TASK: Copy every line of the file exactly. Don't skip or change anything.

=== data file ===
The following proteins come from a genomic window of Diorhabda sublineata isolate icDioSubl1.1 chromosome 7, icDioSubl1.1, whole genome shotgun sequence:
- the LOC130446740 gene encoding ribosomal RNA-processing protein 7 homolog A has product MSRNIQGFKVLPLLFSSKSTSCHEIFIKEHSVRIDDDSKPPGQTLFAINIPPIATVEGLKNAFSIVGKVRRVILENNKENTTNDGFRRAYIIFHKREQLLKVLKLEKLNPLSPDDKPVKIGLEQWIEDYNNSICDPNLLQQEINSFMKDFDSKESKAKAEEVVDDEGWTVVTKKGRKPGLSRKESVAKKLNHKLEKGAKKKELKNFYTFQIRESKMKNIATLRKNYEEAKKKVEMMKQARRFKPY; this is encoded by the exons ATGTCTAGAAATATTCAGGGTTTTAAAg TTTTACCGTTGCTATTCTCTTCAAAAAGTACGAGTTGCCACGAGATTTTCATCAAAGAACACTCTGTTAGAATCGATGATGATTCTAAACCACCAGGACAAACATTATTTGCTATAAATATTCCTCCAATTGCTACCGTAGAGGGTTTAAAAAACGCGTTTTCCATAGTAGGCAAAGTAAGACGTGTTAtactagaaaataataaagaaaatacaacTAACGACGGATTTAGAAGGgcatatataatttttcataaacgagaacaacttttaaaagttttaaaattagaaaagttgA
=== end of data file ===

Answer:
The following proteins come from a genomic window of Diorhabda sublineata isolate icDioSubl1.1 chromosome 7, icDioSubl1.1, whole genome shotgun sequence:
- the LOC130446740 gene encoding ribosomal RNA-processing protein 7 homolog A has product MSRNIQGFKVLPLLFSSKSTSCHEIFIKEHSVRIDDDSKPPGQTLFAINIPPIATVEGLKNAFSIVGKVRRVILENNKENTTNDGFRRAYIIFHKREQLLKVLKLEKLNPLSPDDKPVKIGLEQWIEDYNNSICDPNLLQQEINSFMKDFDSKESKAKAEEVVDDEGWTVVTKKGRKPGLSRKESVAKKLNHKLEKGAKKKELKNFYTFQIRESKMKNIATLRKNYEEAKKKVEMMKQARRFKPY; this is encoded by the exons ATGTCTAGAAATATTCAGGGTTTTAAAg TTTTACCGTTGCTATTCTCTTCAAAAAGTACGAGTTGCCACGAGATTTTCATCAAAGAACACTCTGTTAGAATCGATGATGATTCTAAACCACCAGGACAAACATTATTTGCTATAAATATTCCTCCAATTGCTACCGTAGAGGGTTTAAAAAACGCGTTTTCCATAGTAGGCAAAGTAAGACGTGTTAtactagaaaataataaagaaaatacaacTAACGACGGATTTAGAAGGgcatatataatttttcataaacgagaacaacttttaaaagttttaaaattagaaaagttgA